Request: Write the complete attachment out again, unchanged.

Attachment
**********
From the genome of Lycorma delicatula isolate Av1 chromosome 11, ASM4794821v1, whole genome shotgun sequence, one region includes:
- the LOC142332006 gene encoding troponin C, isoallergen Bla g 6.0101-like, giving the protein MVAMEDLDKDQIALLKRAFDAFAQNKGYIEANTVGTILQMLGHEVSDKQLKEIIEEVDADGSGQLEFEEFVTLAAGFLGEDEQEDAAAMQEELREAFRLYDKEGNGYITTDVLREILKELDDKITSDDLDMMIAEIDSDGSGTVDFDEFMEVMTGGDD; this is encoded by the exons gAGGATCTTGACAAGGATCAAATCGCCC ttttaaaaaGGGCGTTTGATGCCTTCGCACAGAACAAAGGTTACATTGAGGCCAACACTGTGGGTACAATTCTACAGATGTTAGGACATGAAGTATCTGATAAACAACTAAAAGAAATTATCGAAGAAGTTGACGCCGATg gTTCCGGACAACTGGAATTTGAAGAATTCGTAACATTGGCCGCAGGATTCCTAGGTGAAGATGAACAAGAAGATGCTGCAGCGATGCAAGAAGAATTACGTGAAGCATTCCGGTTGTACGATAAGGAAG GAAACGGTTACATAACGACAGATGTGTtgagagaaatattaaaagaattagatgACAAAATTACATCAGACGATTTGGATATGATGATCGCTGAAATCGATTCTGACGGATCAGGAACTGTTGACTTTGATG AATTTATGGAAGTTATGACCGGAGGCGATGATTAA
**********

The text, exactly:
From the genome of Lycorma delicatula isolate Av1 chromosome 11, ASM4794821v1, whole genome shotgun sequence, one region includes:
- the LOC142332006 gene encoding troponin C, isoallergen Bla g 6.0101-like, giving the protein MVAMEDLDKDQIALLKRAFDAFAQNKGYIEANTVGTILQMLGHEVSDKQLKEIIEEVDADGSGQLEFEEFVTLAAGFLGEDEQEDAAAMQEELREAFRLYDKEGNGYITTDVLREILKELDDKITSDDLDMMIAEIDSDGSGTVDFDEFMEVMTGGDD; this is encoded by the exons gAGGATCTTGACAAGGATCAAATCGCCC ttttaaaaaGGGCGTTTGATGCCTTCGCACAGAACAAAGGTTACATTGAGGCCAACACTGTGGGTACAATTCTACAGATGTTAGGACATGAAGTATCTGATAAACAACTAAAAGAAATTATCGAAGAAGTTGACGCCGATg gTTCCGGACAACTGGAATTTGAAGAATTCGTAACATTGGCCGCAGGATTCCTAGGTGAAGATGAACAAGAAGATGCTGCAGCGATGCAAGAAGAATTACGTGAAGCATTCCGGTTGTACGATAAGGAAG GAAACGGTTACATAACGACAGATGTGTtgagagaaatattaaaagaattagatgACAAAATTACATCAGACGATTTGGATATGATGATCGCTGAAATCGATTCTGACGGATCAGGAACTGTTGACTTTGATG AATTTATGGAAGTTATGACCGGAGGCGATGATTAA